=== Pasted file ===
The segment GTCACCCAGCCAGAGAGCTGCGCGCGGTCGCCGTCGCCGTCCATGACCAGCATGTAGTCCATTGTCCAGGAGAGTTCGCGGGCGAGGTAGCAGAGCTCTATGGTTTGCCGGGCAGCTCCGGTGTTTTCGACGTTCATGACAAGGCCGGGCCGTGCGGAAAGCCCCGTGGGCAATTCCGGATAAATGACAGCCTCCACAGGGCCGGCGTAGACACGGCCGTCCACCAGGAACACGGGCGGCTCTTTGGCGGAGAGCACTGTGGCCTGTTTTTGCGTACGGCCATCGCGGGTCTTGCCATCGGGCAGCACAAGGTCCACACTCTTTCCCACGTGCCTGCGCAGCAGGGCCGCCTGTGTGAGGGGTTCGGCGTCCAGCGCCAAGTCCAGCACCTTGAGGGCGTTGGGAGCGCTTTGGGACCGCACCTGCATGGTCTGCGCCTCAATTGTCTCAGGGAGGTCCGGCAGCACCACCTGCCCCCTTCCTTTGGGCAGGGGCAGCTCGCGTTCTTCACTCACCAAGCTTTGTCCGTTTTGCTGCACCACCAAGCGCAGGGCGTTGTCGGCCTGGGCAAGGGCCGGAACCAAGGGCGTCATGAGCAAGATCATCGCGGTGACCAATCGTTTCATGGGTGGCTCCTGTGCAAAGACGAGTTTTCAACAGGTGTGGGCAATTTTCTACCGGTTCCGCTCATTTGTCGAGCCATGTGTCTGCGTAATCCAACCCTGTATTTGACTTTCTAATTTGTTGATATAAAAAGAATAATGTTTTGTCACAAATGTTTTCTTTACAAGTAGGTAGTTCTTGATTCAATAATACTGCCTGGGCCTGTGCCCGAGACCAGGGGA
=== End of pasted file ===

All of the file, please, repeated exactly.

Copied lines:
The segment GTCACCCAGCCAGAGAGCTGCGCGCGGTCGCCGTCGCCGTCCATGACCAGCATGTAGTCCATTGTCCAGGAGAGTTCGCGGGCGAGGTAGCAGAGCTCTATGGTTTGCCGGGCAGCTCCGGTGTTTTCGACGTTCATGACAAGGCCGGGCCGTGCGGAAAGCCCCGTGGGCAATTCCGGATAAATGACAGCCTCCACAGGGCCGGCGTAGACACGGCCGTCCACCAGGAACACGGGCGGCTCTTTGGCGGAGAGCACTGTGGCCTGTTTTTGCGTACGGCCATCGCGGGTCTTGCCATCGGGCAGCACAAGGTCCACACTCTTTCCCACGTGCCTGCGCAGCAGGGCCGCCTGTGTGAGGGGTTCGGCGTCCAGCGCCAAGTCCAGCACCTTGAGGGCGTTGGGAGCGCTTTGGGACCGCACCTGCATGGTCTGCGCCTCAATTGTCTCAGGGAGGTCCGGCAGCACCACCTGCCCCCTTCCTTTGGGCAGGGGCAGCTCGCGTTCTTCACTCACCAAGCTTTGTCCGTTTTGCTGCACCACCAAGCGCAGGGCGTTGTCGGCCTGGGCAAGGGCCGGAACCAAGGGCGTCATGAGCAAGATCATCGCGGTGACCAATCGTTTCATGGGTGGCTCCTGTGCAAAGACGAGTTTTCAACAGGTGTGGGCAATTTTCTACCGGTTCCGCTCATTTGTCGAGCCATGTGTCTGCGTAATCCAACCCTGTATTTGACTTTCTAATTTGTTGATATAAAAAGAATAATGTTTTGTCACAAATGTTTTCTTTACAAGTAGGTAGTTCTTGATTCAATAATACTGCCTGGGCCTGTGCCCGAGACCAGGGGA